Across the North, the proper time for planting cool-season crops is from mid-August to mid-October, depending on existing soil moisture as well as latitude. Northern managers tend to give less attention to cool-season crops than do Southern managers. They also tend to avoid planting after September; yet, most cool-season varieties will germinate and establish themselves quite well in October. The key to success is soil moisture. You should plant immediately after there is enough soil moisture to germinate and support your crop.

Next, every type of seed has a critical planting depth. That's why I'm opposed to seed mixtures that include varieties with conflicting planting depths. Cereal grains should be planted at least 1 1/2 inches deep; clovers and chicory should be planted no more than 1/8 inch deep. I've seen landowners broadcast a mixture of cereal grain and clover over their plot and disk the seed into the ground... then complain that the clover never came up! Well, that clover will come up, all right--but it likely will happen the next year, when disking brings the hard, ungerminated seed to the top of the ground.


The last factor causing many coolseason plots to underperform involves what you do or don't do after establishment. Commonly called "intermediate" treatments, these processes include top-dressing with fertilizer and controlling weeds in the spring.

Over at least half of the whitetail's range, winters typically aren't cold enough to kill a cool-season crop. Even in the far North, if you get a blanket of snow over your crop prior to the onset of very cold temperatures, the snow will protect it from freezing. In northern Michigan and Wisconsin, I've dug down beneath snow-covered plots in February to find green food plot vegetation. The deer paw through the snow in late winter to feed on the nutritious food beneath.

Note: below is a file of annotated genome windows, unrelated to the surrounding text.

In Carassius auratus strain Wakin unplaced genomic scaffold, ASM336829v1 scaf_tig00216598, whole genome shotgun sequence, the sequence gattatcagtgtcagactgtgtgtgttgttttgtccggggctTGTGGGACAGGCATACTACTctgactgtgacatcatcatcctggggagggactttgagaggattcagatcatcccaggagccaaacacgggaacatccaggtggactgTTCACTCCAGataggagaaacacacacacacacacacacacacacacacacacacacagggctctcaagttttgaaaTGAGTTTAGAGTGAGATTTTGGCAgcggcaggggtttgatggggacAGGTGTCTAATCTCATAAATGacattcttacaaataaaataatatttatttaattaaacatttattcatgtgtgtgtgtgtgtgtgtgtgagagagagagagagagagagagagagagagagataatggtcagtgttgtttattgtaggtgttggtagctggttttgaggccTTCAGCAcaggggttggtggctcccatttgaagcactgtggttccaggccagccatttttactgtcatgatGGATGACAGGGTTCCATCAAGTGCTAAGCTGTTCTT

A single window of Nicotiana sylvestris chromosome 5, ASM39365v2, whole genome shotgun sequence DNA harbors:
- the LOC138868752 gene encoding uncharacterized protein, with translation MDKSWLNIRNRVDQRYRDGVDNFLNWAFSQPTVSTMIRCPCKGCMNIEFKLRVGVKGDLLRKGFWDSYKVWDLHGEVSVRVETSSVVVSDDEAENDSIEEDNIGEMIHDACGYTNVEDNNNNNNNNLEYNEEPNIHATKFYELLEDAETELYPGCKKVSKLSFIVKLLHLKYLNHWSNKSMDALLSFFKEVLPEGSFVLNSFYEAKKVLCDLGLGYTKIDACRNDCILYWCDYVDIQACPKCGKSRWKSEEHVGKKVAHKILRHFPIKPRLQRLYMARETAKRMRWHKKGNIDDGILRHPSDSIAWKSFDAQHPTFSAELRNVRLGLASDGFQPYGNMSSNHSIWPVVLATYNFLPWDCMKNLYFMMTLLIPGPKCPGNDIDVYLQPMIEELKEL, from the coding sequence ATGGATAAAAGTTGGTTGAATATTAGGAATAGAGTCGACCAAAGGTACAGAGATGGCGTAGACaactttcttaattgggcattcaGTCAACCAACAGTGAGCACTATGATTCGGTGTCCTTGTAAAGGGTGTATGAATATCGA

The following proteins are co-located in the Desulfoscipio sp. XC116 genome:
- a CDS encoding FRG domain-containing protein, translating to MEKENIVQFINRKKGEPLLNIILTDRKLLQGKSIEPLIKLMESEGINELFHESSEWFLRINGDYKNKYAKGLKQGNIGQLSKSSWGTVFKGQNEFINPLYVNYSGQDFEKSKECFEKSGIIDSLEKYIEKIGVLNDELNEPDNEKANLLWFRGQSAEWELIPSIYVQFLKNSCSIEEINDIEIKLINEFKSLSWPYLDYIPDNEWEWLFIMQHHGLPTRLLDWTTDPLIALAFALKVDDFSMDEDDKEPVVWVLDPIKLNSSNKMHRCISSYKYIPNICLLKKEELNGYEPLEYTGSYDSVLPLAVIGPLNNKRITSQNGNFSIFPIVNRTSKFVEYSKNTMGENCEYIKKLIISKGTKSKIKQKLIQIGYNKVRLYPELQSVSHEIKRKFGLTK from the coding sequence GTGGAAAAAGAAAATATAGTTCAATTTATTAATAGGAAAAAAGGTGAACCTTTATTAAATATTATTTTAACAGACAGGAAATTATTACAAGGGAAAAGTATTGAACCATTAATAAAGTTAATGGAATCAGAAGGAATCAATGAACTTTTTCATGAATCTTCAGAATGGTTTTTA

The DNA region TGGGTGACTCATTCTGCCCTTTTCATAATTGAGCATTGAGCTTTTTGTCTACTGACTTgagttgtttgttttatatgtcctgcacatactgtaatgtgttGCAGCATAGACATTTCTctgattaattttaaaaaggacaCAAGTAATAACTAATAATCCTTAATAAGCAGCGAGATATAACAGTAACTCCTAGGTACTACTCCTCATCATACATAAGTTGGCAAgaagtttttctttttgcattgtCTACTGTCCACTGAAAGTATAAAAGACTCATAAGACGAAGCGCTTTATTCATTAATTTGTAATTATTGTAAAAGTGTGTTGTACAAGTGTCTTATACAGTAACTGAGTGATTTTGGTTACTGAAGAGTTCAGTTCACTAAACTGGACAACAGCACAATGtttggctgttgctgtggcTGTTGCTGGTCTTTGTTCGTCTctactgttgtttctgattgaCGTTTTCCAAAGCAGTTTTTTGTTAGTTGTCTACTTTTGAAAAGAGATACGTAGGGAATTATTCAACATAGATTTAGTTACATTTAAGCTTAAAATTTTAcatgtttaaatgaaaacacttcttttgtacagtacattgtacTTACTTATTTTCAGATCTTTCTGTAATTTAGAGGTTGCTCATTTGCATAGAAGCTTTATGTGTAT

Clovers especially will make it through winter and renew growth in early spring. If you apply additional fertilizer right at spring greenup in the North or in February in the South, you can turn your cool-season crop into a 5- to 7-month food source. Depending of course on variety, clover can be grown well into summer in both Northern and Southern zones.

Another intermediate treatment I've found to be effective involves top-seeding additional seed, plus a herbicide application to reduce winter-hardy weeds. There are several herbicides that won't kill clover or chicory, including Fusilade for grasses. We recently discovered, quite by accident, that an application of 18-20 ounces of glyphosate per acre won't kill second-year clover or chicory but will effectively control many weeds and grasses. Intermediate treatments of this type are a great way to get the most performance out of your cool-season plots.


There are no shortcuts to effective cool-season food plots. If your goal is to provide high-quality supplemental nutrition to your deer for the longest period of time, paying attention to details will mean the difference between success and failure.

Take care of your soil. Plant the right varieties and at the proper time. Employ intermediate treatments that protect and enhance your investment. And finally, keep good records for each of your food plots. Writing down what you did and how it worked will greatly improve your forage program as the years go by.

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Title Annotation:DR. DEER
Author:Kroll, James C.
Publication:North American Whitetail
Date:Aug 1, 2016